• Engage with the relevant Commercial or Private Sector community to participate in appropriate geospatial or survey training or workshops and operations.
  • Provide opportunities to develop and exchange technical knowledge through internships and short term attachment programs for geospatial and geodetic survey professionals.
  • Encourage and support PGSC members and nominated representatives, geospatial and geodetic surveying experts, and decision makers to attend appropriate regional forums, capacity development workshops and meetings.
  • Build geospatial and geodetic surveying capability through engagement with relevant international and regional experts.
  • Encourage greater gender diversity and succession planning through awareness campaigns, good news stories, mentoring, professional development and regular engagement with educational institutions.
  • Prepare relevant national (or agency) strategic, implementation and operation plans for relevant geospatial and geodetic survey initiatives or activities, and ensure alignment with the PGSC Strategy 2017-2027 – Positioning the Pacific Islands Countries and Territories for the Future.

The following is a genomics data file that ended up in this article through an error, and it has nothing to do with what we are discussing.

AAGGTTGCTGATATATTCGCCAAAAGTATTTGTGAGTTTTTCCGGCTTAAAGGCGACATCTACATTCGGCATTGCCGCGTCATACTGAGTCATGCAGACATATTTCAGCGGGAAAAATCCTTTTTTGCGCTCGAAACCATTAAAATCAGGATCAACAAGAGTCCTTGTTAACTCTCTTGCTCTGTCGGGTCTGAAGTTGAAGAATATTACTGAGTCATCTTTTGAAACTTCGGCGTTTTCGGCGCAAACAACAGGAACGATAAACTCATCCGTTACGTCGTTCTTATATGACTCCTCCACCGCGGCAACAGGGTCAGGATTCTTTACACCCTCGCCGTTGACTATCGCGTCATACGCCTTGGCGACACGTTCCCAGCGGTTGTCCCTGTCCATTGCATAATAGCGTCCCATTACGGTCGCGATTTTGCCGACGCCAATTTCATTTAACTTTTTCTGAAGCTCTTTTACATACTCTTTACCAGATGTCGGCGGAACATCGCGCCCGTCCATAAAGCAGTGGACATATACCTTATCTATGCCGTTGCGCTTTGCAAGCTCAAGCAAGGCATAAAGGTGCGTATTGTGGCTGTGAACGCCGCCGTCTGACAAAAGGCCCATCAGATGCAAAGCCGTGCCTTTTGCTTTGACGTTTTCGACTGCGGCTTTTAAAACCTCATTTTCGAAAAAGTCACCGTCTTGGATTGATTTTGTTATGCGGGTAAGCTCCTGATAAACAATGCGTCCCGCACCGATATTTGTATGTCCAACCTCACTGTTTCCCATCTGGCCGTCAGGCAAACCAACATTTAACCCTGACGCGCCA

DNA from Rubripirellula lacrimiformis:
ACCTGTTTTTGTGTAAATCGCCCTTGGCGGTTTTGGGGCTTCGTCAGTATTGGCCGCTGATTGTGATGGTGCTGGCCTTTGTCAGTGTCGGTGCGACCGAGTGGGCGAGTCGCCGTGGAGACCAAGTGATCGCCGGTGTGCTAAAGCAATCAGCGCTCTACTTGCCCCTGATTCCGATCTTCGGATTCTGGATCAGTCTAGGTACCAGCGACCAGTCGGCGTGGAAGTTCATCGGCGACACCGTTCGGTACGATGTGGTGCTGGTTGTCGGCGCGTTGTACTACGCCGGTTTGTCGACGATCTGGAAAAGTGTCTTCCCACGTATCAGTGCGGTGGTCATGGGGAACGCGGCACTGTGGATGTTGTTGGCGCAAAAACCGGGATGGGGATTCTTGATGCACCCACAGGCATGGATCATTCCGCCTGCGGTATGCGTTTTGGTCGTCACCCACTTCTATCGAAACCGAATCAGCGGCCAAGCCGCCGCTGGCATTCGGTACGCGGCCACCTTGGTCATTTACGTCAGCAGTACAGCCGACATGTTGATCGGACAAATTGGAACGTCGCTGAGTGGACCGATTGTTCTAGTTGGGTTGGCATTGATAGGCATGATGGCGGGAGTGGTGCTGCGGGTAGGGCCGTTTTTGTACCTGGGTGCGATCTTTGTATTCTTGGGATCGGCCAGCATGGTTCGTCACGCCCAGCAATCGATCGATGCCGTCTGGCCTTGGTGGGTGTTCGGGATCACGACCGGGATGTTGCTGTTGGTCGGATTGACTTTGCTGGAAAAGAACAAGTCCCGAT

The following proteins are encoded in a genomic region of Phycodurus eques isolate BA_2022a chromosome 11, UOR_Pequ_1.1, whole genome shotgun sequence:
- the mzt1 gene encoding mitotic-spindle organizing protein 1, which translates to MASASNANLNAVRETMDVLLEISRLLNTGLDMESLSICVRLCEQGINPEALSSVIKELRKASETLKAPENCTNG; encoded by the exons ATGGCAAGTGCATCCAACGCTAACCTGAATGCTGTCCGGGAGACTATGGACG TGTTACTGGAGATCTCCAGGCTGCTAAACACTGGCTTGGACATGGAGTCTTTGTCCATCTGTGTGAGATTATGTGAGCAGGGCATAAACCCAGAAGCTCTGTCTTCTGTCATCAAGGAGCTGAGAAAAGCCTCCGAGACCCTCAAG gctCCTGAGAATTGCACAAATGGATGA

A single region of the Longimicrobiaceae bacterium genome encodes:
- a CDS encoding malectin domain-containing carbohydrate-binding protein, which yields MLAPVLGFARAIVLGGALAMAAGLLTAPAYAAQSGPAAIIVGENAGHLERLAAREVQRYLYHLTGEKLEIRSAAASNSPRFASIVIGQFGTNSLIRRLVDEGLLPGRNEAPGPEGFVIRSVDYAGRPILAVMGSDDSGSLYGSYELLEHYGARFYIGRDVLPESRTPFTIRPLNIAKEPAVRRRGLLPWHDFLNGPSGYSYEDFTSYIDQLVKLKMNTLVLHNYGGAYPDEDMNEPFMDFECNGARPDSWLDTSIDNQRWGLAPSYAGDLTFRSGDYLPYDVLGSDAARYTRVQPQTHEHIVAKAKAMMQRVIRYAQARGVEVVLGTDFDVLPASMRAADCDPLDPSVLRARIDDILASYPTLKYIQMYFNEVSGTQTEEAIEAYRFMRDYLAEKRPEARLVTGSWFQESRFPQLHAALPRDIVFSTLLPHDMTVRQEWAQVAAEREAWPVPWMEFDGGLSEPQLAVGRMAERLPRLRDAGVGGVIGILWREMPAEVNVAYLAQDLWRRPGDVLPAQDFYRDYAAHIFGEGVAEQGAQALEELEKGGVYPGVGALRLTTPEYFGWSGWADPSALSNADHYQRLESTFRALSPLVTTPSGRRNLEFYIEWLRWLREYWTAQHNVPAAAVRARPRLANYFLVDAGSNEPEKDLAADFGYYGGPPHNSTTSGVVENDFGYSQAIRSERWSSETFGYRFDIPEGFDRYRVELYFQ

• Create a body of knowledge database or system, and contribute information to allow sharing of experiences, documents, presentations, papers, articles, business cases, plans etc. regarding geospatial and surveying development in the Pacific.
  • Work closely with the International Federation of Surveyors (FIG), in particular the FIG Asia Pacific Capacity Development Network (AP-CDN) and Commission 5; the UN-GGIM Asia Pacific WG1 Reference Frames; UN-GGIM Sub-Committee on Geodesy - Education Training and Capacity Building; and other relevant organisations such as Geoscience Australia, Land Information New Zealand,  National Geodetic Survey – NOAA, to invest in geodetic capability.

Rob Sarib
October 2018